Special Olympics Rescinds COVID-19 Vaccine Requirement After Legal Threat From Florida

By Zachary Stieber
Zachary Stieber
Zachary Stieber
Reporter
Zachary Stieber covers U.S. and world news. He is based in Maryland.
June 3, 2022 Updated: June 6, 2022

The Special Olympics has pulled its COVID-19 vaccine requirement after legal threats from Florida officials.

The organization announced on June 2 that it made the move “as demanded by the state of Florida officials on May 27, based upon the Florida Department of Health’s interpretation of Florida law.”

“Delegates who were registered for the Games but were unable to participate due to the prior vaccine requirement, now have the option to attend,” the organization said. “For 54 years, Special Olympics has been brave in the attempt. We don’t want to fight. We want to play.”

According to a letter sent to the Special Olympics this week and obtained by The Epoch Times, Florida health officials determined that the organization would be fined $27.5 million because of its refusal to rescind the requirement that delegates show proof of vaccination to attend the games.

Florida law states that businesses, including charities, cannot require patrons or customers to provide proof of COVID-19 vaccination or post-infection recovery. The law authorizes the Florida Department of Health to impose a fine of up to $5,000 for each violation of the law.

Florida Surgeon General Joseph Ladapo told reporters during a press conference on Friday that it did not make sense to impose a mandate, given that the current slate of COVID-19 vaccines provide virtually no protection against infection and no protection against transmission.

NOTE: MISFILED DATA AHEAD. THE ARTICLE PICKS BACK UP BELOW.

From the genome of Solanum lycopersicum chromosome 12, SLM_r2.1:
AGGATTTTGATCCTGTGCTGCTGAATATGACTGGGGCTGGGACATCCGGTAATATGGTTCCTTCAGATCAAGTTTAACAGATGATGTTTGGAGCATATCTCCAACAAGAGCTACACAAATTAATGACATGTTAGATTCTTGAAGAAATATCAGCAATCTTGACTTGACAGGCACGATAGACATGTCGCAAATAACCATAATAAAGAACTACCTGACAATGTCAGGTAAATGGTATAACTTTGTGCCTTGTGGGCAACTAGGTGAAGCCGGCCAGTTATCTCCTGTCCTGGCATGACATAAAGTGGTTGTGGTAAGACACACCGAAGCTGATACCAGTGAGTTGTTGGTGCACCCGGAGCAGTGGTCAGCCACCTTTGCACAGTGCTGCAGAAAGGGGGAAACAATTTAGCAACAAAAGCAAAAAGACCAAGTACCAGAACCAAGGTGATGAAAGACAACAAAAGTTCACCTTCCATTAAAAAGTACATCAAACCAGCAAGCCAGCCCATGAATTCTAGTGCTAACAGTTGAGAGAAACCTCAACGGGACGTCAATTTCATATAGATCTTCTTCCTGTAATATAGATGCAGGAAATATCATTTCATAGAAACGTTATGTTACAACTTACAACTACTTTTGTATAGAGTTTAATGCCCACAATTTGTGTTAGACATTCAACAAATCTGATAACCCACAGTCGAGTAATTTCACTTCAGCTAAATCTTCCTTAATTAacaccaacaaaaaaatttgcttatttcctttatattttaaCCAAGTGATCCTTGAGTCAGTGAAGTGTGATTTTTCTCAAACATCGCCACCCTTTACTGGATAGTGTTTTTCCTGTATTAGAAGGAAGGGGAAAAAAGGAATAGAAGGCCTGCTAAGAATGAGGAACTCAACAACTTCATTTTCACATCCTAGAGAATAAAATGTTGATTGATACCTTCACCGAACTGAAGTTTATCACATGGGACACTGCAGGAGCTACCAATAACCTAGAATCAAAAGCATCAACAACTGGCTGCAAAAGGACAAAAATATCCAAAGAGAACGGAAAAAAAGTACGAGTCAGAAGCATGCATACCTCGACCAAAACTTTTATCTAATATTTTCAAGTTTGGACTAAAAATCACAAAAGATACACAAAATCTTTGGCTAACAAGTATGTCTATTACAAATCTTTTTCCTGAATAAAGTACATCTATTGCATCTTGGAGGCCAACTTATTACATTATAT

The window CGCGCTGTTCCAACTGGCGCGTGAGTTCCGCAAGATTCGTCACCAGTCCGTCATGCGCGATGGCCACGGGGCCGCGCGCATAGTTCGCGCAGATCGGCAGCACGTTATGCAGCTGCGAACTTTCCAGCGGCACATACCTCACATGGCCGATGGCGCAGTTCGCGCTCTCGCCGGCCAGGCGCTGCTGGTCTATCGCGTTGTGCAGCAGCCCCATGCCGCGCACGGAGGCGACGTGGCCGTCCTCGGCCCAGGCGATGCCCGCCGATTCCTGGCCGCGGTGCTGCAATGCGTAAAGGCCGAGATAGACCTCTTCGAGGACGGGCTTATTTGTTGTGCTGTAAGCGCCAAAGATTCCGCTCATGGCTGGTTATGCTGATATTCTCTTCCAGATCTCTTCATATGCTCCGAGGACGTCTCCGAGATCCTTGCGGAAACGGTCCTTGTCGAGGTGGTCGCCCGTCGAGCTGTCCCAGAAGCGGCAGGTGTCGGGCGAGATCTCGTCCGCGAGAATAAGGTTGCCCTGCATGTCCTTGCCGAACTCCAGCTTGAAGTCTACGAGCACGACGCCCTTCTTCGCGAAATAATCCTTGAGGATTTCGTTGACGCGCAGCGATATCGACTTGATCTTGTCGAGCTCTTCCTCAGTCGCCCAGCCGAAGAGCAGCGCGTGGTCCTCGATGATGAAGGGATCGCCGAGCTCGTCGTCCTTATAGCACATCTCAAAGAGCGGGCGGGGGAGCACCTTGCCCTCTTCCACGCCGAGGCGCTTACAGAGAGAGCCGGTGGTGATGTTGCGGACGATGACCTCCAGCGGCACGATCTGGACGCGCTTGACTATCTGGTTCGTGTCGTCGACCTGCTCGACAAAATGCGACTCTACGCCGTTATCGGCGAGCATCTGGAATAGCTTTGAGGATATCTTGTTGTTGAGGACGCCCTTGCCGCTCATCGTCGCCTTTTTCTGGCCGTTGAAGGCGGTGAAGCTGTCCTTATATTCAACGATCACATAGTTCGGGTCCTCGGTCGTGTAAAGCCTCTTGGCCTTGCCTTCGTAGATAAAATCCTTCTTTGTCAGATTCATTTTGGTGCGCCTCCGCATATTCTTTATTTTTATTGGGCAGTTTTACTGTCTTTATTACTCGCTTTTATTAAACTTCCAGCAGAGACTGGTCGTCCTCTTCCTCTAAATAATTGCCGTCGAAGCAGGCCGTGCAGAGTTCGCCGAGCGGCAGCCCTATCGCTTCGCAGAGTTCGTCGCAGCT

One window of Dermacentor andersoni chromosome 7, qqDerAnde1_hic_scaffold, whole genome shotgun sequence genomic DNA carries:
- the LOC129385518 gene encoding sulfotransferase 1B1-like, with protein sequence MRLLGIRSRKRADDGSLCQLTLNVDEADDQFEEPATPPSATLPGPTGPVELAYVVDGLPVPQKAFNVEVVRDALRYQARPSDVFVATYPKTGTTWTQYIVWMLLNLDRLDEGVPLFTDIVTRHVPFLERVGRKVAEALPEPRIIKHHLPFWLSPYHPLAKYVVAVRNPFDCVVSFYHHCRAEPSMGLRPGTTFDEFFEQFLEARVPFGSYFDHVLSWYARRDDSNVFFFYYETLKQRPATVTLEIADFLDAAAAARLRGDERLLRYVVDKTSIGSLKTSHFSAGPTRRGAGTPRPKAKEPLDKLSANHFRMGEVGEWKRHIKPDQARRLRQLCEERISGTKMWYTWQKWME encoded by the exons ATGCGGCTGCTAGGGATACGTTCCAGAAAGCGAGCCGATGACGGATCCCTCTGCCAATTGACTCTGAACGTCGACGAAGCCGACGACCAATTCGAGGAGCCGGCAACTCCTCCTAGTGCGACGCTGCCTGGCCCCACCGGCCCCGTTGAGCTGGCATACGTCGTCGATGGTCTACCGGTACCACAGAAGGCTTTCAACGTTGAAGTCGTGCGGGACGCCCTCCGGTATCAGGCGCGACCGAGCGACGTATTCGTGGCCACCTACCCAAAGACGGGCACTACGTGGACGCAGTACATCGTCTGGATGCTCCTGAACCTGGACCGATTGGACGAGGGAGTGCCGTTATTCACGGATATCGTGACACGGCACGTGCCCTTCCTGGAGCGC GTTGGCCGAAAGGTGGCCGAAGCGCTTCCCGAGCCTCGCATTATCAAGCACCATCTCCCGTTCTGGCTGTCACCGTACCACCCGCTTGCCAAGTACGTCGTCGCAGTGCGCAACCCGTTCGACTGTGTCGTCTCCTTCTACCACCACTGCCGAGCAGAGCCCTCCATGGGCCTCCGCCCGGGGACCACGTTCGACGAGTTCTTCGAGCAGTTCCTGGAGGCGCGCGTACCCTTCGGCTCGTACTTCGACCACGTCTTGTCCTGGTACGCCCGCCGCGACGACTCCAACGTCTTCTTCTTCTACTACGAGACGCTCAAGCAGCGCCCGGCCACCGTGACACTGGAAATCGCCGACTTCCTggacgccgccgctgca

“How can you force people to take a vaccine in order to stop transmission when that vaccine is not effective at stopping transmission?” Ladapo said. “You don’t have to go to medical school to know that doesn’t make sense.”

Florida health officials tried for six months to convince the organization to not impose a vaccine requirement but when that failed, turned to fines, Ladapo said.

“I hope that as many athletes as possible will now be able to participate, now that they’ve changed the policy,” he said. “I hope that they’re going to really make some strong efforts to help people who are now scrambling to buy tickets and, and obtain secure, secure accommodations to be here and to be big and to compete.”

Florida Gov. Ron DeSantis, a Republican, said that “a significant number” of athletes were in limbo because they didn’t want to get a vaccine. Many have recovered from COVID-19, which gives them a level of protection that many studies indicate is higher than that bestowed by vaccines, he added.

The 2022 Special Olympics are being held in Orlando from June 5 through June 12.

Elaine Valley, the mother of a Special Olympian, Isabella, said she was “shocked and excited” about the turn of events. Another Special Olympian, Frank, said he wouldn’t have been able to participate if the mandate was kept in place.

Zachary Stieber
Zachary Stieber covers U.S. and world news. He is based in Maryland.